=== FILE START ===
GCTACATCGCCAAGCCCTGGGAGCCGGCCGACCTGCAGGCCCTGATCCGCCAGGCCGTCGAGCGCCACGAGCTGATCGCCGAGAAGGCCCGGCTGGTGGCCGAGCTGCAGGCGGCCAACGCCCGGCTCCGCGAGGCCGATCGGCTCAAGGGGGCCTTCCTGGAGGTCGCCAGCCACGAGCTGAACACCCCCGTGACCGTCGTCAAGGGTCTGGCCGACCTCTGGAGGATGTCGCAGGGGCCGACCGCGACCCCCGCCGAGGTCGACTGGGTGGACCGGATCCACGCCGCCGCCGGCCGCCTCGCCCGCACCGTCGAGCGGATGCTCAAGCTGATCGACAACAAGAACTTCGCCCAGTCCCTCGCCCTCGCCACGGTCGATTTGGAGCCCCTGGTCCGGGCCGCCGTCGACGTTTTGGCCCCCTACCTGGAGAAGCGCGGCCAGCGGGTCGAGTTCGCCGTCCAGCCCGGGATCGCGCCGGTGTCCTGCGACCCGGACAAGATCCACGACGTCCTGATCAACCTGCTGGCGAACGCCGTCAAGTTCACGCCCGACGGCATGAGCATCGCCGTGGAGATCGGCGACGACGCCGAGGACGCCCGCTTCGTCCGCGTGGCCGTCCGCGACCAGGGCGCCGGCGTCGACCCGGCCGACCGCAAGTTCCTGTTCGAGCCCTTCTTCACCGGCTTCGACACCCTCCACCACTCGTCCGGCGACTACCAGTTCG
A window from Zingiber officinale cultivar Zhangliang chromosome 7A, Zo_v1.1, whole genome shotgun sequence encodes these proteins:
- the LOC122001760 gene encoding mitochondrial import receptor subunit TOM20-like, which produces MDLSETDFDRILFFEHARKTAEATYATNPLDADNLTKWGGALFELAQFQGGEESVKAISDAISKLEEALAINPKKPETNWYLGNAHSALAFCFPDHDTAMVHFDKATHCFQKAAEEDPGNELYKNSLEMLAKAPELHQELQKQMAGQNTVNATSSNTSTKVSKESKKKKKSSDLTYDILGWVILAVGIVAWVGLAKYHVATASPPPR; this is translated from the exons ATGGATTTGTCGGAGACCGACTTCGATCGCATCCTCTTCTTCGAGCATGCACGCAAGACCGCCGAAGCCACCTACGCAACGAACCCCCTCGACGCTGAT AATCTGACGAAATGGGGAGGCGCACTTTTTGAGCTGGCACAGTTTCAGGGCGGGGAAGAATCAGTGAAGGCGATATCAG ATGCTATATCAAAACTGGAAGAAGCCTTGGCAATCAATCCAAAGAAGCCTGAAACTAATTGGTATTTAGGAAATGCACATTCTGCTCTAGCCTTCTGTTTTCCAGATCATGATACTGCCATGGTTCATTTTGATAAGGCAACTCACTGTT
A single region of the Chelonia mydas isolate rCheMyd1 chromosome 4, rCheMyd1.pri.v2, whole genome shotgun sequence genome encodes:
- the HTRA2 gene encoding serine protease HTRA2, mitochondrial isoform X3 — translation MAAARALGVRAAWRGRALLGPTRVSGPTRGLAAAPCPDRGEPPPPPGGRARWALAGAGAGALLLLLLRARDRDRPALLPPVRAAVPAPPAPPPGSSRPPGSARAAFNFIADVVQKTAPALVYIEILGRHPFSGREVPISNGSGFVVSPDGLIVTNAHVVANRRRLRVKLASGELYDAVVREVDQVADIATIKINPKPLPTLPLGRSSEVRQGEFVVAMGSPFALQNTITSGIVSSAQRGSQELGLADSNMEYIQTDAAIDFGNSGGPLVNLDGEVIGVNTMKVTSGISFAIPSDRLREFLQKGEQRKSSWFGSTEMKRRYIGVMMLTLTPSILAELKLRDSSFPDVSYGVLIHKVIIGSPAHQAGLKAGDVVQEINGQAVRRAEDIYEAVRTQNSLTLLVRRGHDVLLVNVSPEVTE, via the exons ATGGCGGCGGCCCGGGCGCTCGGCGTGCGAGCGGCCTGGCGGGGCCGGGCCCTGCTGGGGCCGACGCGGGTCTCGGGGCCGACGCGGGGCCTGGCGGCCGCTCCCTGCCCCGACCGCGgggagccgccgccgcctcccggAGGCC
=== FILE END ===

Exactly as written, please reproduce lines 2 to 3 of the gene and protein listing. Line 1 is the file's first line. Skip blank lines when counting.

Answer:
A window from Zingiber officinale cultivar Zhangliang chromosome 7A, Zo_v1.1, whole genome shotgun sequence encodes these proteins:
- the LOC122001760 gene encoding mitochondrial import receptor subunit TOM20-like, which produces MDLSETDFDRILFFEHARKTAEATYATNPLDADNLTKWGGALFELAQFQGGEESVKAISDAISKLEEALAINPKKPETNWYLGNAHSALAFCFPDHDTAMVHFDKATHCFQKAAEEDPGNELYKNSLEMLAKAPELHQELQKQMAGQNTVNATSSNTSTKVSKESKKKKKSSDLTYDILGWVILAVGIVAWVGLAKYHVATASPPPR; this is translated from the exons ATGGATTTGTCGGAGACCGACTTCGATCGCATCCTCTTCTTCGAGCATGCACGCAAGACCGCCGAAGCCACCTACGCAACGAACCCCCTCGACGCTGAT AATCTGACGAAATGGGGAGGCGCACTTTTTGAGCTGGCACAGTTTCAGGGCGGGGAAGAATCAGTGAAGGCGATATCAG ATGCTATATCAAAACTGGAAGAAGCCTTGGCAATCAATCCAAAGAAGCCTGAAACTAATTGGTATTTAGGAAATGCACATTCTGCTCTAGCCTTCTGTTTTCCAGATCATGATACTGCCATGGTTCATTTTGATAAGGCAACTCACTGTT